How to ace your private school interview

Published : September 30, 2014

Students should try to highlight their personalities and interests during each interview. Credit: Wikimedia Commons Students should try to highlight their personalities and interests during each interview.
Credit: Wikimedia Commons

 

Getting ready for a private school interview can be daunting for many, most of whom might never have been in an interview situation before. We’ve compiled some common questions students can expect and how parents can help them put their best foot forward.

 

What does your student bring to the table?


An independent school interview is really not the time to be modest. The primary goal of an interview, after all, is so that school administrators can get a sense of how new students will fit into the campus’s unique culture.

According to the website of the Gordon School, an independent school in Rhode Island, questions prospective students can expect include discussions of their interests inside and outside of the classroom. Popular questions include “What academic classes are your favorite and why?” “Do you hold a leadership position at your school?” and “Are you involved with sports?”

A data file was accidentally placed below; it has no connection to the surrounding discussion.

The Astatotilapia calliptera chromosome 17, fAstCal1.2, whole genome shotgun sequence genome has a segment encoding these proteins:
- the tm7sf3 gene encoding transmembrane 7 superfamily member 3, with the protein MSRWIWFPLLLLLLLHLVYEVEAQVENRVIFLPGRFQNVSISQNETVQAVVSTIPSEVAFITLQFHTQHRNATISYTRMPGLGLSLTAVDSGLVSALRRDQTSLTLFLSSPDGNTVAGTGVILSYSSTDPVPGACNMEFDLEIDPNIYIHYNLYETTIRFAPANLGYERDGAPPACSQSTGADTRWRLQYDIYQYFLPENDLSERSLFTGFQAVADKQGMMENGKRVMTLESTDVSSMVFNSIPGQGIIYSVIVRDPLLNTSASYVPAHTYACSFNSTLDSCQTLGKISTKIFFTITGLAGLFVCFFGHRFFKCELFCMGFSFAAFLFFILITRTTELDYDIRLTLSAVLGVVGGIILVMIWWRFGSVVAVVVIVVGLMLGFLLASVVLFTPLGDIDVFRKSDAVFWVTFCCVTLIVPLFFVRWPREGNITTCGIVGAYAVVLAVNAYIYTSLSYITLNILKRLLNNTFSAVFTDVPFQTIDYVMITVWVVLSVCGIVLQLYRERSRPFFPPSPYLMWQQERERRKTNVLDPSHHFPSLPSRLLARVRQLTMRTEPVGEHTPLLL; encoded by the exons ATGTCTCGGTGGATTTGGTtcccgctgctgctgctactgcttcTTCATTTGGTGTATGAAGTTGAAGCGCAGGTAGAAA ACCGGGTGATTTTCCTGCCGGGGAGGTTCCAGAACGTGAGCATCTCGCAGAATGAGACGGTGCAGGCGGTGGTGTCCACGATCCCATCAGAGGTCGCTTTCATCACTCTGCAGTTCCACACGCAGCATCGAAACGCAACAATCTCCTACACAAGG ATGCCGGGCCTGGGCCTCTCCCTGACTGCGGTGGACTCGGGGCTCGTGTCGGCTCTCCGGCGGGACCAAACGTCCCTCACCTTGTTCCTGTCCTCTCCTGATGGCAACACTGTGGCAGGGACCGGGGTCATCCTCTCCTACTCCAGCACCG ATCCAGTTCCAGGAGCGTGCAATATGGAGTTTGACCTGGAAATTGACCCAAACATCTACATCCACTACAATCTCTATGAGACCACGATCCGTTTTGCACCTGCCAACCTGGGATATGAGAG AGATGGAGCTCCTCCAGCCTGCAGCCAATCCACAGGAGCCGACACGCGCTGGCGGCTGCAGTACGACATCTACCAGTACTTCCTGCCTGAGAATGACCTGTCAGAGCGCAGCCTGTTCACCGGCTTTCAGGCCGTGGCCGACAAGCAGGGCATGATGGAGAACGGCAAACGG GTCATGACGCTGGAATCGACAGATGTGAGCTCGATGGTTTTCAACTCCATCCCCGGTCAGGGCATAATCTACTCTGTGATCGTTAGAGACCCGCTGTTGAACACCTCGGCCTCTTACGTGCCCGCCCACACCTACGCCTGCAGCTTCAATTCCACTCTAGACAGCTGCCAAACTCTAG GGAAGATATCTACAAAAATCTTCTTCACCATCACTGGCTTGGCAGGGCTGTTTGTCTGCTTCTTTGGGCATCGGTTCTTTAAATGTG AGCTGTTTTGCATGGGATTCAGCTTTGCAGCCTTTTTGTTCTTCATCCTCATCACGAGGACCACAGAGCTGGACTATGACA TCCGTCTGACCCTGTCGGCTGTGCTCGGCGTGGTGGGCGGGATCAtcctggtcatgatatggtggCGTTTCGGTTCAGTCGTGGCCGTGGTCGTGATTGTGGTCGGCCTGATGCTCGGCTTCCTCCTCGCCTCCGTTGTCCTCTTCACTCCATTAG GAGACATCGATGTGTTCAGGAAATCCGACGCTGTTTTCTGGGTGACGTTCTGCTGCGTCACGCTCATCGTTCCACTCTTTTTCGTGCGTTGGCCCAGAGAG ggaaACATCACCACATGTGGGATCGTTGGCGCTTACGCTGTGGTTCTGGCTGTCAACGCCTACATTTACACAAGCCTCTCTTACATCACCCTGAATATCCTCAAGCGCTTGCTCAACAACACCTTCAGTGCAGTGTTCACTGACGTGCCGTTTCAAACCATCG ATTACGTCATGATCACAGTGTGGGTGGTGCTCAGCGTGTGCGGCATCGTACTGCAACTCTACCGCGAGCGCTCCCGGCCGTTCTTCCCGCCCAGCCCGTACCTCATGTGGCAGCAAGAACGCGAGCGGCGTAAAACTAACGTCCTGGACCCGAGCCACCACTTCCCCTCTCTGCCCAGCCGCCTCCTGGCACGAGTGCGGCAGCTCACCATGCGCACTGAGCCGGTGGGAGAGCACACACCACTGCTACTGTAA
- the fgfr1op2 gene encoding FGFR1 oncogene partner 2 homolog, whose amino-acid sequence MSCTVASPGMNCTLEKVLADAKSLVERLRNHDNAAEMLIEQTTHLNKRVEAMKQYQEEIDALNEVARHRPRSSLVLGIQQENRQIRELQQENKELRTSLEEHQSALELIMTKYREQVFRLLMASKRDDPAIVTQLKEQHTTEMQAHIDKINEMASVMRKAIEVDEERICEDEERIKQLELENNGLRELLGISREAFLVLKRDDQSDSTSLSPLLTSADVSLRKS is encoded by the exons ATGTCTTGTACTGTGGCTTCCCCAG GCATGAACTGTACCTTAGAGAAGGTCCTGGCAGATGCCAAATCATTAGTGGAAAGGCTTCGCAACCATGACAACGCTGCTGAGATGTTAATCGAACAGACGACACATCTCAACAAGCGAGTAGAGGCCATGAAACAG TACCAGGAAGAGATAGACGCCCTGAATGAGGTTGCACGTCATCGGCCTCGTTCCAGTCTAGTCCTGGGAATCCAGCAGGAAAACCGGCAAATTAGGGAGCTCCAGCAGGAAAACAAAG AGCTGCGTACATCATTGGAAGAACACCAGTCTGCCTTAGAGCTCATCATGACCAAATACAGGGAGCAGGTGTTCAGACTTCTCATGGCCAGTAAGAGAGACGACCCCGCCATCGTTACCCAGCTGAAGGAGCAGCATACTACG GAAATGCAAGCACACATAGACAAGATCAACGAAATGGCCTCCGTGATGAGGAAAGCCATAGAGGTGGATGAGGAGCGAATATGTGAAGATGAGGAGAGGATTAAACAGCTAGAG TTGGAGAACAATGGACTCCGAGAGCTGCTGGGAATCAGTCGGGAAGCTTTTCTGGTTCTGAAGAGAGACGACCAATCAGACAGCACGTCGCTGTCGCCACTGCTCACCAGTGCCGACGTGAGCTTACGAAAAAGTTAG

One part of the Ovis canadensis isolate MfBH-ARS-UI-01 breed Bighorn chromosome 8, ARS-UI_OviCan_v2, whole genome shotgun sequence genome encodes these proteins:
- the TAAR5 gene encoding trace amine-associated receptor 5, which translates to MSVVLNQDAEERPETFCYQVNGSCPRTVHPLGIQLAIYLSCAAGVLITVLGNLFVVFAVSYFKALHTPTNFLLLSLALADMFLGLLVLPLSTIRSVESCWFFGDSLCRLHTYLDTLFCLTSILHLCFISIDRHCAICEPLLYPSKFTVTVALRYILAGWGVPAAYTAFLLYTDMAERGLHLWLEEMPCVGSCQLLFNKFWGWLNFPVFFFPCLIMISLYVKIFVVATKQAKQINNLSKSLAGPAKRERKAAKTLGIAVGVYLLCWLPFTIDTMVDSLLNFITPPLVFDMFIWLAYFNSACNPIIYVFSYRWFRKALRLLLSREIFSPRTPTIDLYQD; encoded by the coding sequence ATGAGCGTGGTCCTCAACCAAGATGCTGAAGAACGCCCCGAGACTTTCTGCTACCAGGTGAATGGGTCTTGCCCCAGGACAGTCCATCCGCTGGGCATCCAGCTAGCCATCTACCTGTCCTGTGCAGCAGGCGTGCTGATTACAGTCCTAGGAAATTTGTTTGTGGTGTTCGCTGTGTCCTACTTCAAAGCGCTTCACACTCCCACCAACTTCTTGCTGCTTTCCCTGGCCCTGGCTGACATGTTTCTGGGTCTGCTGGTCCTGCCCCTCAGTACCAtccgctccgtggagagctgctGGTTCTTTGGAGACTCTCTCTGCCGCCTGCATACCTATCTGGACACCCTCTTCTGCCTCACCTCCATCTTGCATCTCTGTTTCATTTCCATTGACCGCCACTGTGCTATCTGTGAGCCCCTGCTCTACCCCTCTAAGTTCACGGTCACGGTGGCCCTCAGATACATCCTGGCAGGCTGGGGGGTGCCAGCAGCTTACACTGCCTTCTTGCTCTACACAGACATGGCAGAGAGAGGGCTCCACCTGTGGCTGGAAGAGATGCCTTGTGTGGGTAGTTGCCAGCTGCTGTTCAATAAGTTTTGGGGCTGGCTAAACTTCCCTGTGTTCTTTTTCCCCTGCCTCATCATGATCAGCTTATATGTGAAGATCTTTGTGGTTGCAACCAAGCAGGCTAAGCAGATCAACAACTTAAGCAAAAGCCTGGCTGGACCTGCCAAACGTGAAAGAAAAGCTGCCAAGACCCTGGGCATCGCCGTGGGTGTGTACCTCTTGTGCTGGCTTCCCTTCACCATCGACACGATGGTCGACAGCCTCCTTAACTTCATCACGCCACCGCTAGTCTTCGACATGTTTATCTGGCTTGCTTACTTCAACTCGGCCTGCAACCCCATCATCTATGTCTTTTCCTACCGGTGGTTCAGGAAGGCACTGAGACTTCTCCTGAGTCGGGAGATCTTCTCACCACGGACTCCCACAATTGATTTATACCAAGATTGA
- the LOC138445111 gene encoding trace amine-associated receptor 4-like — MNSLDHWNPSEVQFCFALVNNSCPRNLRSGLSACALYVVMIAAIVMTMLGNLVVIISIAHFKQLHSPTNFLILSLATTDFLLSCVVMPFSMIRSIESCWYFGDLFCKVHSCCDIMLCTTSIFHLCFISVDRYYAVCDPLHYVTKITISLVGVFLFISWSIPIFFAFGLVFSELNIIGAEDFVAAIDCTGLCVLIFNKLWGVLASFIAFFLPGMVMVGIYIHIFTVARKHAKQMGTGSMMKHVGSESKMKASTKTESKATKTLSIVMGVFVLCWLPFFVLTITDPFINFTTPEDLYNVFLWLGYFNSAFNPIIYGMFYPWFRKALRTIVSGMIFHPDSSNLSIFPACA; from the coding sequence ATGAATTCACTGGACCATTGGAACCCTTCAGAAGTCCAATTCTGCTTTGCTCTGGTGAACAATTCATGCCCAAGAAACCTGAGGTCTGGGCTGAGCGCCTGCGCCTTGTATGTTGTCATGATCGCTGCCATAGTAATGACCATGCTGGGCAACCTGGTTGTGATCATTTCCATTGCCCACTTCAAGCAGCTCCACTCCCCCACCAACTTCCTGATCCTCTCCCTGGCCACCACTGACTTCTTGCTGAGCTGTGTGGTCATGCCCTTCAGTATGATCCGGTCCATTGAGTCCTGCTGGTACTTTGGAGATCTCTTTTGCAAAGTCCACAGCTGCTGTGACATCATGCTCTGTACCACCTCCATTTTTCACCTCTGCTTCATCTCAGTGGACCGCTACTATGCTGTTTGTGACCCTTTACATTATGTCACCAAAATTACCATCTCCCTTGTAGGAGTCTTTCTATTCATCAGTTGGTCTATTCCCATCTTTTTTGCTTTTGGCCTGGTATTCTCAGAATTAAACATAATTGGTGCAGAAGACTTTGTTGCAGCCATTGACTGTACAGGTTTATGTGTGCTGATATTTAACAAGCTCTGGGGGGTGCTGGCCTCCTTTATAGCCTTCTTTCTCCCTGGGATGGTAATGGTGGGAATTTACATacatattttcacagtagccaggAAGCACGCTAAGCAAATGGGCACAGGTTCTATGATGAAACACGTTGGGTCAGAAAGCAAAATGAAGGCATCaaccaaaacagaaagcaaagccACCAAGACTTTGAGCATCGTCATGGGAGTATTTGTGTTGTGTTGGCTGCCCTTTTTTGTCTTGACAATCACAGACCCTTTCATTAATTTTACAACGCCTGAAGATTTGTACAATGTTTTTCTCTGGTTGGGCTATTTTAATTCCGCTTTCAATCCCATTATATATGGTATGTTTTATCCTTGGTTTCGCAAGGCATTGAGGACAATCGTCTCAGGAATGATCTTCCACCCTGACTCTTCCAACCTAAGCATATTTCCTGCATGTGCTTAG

It’s important for students to give a window into their other interests. Questions like “What did you do this past summer?” and “Do you read outside of school? If so, what types of books do you like?” provide an opportunity to show off personality.

 

Be prepared for some curve balls


The Boston Private School Search blog notes that admissions officials like to get a little creative with their questions. “What would you change about your current school?” is a popular question, as are questions like “Who are your heroes?” and “If you could have dinner with any three people (dead or alive), who would they be and what would you ask them?”

Think about strengths and weaknesses


As with any interview, students are most likely going to be asked about their likes and dislikes, as well as their strengths and weaknesses. Was there a semester where they struggled a bit academically? They should practice a way to explain it that doesn’t blame anyone or make excuses.

Other popular questions are “Did you ever have trouble communicating with a teacher or coach? If so, what did you do?” and “Have you ever gotten a grade you did not think you deserved, and what did you do?”

Follow Lakshmi Gandhi on Twitter @LakshmiGandhi.

 
Latest From ...
Most Popular From ...